A 31 percent reduction in spending at the Environmental Protection Agency. Slashing the agency’s budget keeps his promises on the campaign trail to cut back on enforcement actions that hurt the bottom line of the fossil fuel industry.
The Department of Energy would see an 11 percent decrease from current funding, to $31.7 billion. That smaller budget would mean cuts to the DOE’s well-known innovation arm, the Advanced Research Projects Agency-Energy, or ARPA-E, which is instrumental in developing world-class energy technology needed to help curb climate change.
The Interior Department — now under the helm of newly-minted director (and oil lobbyist) David Bernhardt — would see a 14 percent cut, to $12.5 billion.
A repeal of the tax credit for electric vehicles
Selling off the Washington Aqueduct, which provides water to the metro D.C. area.
Privatizing federally owned transmission lines

On the plus side, lawmakers have declined to enact most of Trump’s previous funding requests. Now that Democrats are in the majority in the House, it’s even more likely this budget is going nowhere.

“This budget is the Republican approach to governing in a nutshell: Cut taxes for the super-rich and then, when it’s time to fund national priorities, lecture us about tightening our belts,” said Rep. Raúl Grijalva, a Democrat from Arizona, in a statement. “If you think environment conservation is an unaffordable luxury, you’ll love this plan. This isn’t worth the paper it’s printed on, it’s dead on arrival in Congress, and printing it was a waste of time.”

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Trump’s ‘Budget for a better America’ means worse climate change

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A member of the GOP says the Green New Deal is the next Fyre Fest. Wait, what?

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North Carolina Representative Mark Walker is trying to one-up Representative Alexandria Ocasio-Cortez’s social media game. On Wednesday, the Republican released a trailer on Twitter that takes a … unique approach to Green New Deal fear-mongering:

The 90-second video plays off the recent Fyre Festival boondoggle and documentary. “A socialist utopia” scrolls across the screen as blond women smile and millennials party, “kill off all the cows, ban all the airplanes.” The actual Green New Deal resolution doesn’t call for banning cows or planes, but Walker and his team of what I can only imagine are a bunch of 20-year-old bros don’t seem to care.

Watch the trailer to catch this reporter’s favorite part, a five-second clip of partiers holding pitchforks and celebrating under a title card that reads “so much energy.”

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A member of the GOP says the Green New Deal is the next Fyre Fest. Wait, what?

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How are Republicans dealing with Green New Deal enthusiasm? As well as you’d expect.

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This post has been updated to include Senator Klobuchar’s endorsement of the Green New Deal.

Congressional Republicans don’t have a plan to tackle climate change — an issue voters across the political spectrum now agree needs to be addressed — but it only took a weekend for the GOP to come up with a response to the Green New Deal proposed by Representative Alexandria Ocasio-Cortez and Senator Ed Markey.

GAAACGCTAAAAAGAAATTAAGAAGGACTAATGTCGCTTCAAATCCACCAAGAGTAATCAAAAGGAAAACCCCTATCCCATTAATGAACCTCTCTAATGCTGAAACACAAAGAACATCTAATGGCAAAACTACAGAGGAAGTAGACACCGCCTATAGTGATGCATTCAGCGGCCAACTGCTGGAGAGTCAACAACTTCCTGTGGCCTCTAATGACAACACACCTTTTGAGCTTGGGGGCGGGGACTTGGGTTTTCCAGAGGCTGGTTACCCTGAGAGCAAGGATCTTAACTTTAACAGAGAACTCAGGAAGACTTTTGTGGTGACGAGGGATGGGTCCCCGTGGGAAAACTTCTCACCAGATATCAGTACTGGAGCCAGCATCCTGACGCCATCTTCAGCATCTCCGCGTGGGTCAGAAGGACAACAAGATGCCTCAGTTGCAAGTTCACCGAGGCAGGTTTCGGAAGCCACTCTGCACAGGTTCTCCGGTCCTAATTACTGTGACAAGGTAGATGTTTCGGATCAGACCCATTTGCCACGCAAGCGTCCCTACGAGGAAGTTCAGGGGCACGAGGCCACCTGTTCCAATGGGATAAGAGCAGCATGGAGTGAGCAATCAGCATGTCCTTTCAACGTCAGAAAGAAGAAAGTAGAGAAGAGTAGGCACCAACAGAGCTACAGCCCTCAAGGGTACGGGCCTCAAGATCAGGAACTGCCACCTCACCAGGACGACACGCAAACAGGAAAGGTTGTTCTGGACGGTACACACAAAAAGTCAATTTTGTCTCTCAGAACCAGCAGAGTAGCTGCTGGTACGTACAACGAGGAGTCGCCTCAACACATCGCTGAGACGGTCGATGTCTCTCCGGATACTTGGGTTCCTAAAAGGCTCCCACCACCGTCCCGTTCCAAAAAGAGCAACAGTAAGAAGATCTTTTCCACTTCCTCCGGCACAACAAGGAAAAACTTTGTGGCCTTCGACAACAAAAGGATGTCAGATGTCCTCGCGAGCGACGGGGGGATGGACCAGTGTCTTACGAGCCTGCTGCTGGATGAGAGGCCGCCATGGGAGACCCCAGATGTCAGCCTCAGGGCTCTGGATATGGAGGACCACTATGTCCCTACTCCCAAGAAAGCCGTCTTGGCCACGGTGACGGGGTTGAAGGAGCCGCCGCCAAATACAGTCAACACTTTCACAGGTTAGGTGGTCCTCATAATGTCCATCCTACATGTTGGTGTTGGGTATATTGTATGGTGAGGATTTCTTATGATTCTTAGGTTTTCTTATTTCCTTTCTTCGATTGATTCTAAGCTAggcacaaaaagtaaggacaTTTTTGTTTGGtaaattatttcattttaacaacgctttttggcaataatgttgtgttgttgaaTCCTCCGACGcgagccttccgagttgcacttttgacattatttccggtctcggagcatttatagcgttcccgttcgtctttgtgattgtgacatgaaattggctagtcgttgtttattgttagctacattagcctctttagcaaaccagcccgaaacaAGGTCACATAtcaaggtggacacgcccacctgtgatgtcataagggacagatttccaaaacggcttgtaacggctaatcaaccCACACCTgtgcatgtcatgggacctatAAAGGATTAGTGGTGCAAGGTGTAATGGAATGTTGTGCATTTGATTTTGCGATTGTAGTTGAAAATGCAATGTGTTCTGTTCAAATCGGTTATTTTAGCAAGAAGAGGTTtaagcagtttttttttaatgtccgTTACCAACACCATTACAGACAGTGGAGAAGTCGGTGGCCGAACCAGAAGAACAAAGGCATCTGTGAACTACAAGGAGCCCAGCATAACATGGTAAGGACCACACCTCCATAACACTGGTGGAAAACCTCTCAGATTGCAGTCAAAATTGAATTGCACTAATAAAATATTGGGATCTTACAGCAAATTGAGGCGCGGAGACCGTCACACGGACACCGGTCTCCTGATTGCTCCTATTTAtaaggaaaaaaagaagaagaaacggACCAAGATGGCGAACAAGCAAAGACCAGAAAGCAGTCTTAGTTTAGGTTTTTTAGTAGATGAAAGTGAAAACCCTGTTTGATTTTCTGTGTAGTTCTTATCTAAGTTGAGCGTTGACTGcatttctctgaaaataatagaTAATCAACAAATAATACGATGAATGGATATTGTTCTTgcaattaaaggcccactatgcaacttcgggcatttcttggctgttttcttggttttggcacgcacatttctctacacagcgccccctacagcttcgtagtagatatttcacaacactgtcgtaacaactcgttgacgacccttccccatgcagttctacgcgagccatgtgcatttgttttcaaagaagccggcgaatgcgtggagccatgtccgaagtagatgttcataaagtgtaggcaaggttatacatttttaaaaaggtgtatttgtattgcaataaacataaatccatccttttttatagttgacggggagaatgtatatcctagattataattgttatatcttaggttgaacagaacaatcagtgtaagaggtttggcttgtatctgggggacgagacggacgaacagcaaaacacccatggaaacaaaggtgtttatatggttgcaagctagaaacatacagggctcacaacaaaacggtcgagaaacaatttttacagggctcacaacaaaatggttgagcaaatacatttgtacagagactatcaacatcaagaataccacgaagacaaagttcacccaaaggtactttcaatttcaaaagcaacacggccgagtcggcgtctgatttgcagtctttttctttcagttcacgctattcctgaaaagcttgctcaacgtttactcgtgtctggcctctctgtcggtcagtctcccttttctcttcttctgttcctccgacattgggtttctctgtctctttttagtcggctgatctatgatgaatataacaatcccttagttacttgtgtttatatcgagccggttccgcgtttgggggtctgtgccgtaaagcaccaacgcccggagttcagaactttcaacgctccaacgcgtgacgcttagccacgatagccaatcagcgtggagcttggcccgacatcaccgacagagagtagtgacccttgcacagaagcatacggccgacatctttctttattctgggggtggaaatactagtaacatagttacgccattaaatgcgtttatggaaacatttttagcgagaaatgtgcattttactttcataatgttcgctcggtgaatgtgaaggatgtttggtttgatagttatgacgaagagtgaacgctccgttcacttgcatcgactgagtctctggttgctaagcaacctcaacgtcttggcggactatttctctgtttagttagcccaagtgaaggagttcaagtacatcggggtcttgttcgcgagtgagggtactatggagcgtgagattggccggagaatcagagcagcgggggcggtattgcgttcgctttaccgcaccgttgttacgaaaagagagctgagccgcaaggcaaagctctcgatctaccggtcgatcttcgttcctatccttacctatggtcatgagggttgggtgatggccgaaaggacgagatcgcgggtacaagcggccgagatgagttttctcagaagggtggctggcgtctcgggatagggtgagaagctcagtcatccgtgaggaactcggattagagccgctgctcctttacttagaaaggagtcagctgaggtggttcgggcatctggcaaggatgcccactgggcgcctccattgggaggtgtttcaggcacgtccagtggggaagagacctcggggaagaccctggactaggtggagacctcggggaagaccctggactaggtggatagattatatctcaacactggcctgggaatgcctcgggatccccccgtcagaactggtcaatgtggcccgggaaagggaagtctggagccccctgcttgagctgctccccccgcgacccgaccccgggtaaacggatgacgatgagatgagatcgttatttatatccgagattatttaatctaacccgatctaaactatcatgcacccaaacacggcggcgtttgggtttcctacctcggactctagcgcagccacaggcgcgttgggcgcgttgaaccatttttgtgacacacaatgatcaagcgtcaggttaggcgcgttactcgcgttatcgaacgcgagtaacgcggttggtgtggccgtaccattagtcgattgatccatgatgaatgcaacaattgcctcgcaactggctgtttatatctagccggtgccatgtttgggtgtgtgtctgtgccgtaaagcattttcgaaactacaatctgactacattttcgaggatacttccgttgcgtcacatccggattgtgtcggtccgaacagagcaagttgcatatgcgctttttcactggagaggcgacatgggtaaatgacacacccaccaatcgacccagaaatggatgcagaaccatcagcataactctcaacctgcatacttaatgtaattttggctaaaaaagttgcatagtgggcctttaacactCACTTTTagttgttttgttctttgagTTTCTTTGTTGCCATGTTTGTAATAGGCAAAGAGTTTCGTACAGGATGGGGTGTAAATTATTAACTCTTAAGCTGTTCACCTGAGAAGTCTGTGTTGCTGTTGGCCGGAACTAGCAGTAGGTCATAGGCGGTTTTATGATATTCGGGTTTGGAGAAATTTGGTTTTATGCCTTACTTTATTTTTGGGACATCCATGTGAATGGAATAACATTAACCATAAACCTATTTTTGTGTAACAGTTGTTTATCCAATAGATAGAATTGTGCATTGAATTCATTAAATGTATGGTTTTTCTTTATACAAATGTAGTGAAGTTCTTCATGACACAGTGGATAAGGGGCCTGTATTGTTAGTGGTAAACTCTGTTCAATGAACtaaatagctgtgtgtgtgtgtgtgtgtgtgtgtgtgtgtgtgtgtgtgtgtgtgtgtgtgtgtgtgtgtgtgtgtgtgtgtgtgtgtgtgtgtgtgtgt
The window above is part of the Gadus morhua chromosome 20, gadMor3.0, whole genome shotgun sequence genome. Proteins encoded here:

Surprise! The right is not a fan of the proposal, which calls for rapid decarbonization of the economy alongside other agenda items like universal healthcare, housing, and a federal jobs guarantee. Already, more than 15 percent of the House — 68 members — have signed on as sponsors of the deal. Supporters include five high-profile presidential contenders, Cory Booker, Kamala Harris, Elizabeth Warren, Kirsten Gillibrand, and, most recently, Amy Klobuchar.

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Republicans, banking on the hope that backing such an ambitious proposal will come back to bite Democrats during the presidential election next year, unleashed a torrent of backhanded encouragement.

“It would be great for the so-called ‘Carbon Footprint’ to permanently eliminate all Planes, Cars, Cows, Oil, Gas & the Military – even if no other country would do the same. Brilliant!,” President Trump tweeted on Saturday. Eliminating airplanes and oil and gas would be great for our carbon footprint, but the resolution doesn’t actually call for an end to fossil fuels.

“I would like them to push it as far as they can. I’d like to see it on the floor. I’d like to see them actually have to vote on it,” Idaho Republican Representative Mike Simpson told Politico, adding, “It’s crazy. It’s loony.” South Carolina’s Lindsey Graham tweeted on Friday, “Let’s vote on the Green New Deal!”

Other Republicans took a more straightforward approach. Wyoming Republican and Environment Chair John Barrasso called the deal a “socialist manifesto.” “I think everyone on our side would say that the Green New Deal is a little bit much,” Michigan Representative Fred Upton told journalists.

Clearly, Republicans are a bit skeptical of the goals outlined in AOC and Markey’s resolution. But I think the Democrats pushing the deal would agree with Senator Graham: “Let’s vote on the Green New Deal!”

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How are Republicans dealing with Green New Deal enthusiasm? As well as you’d expect.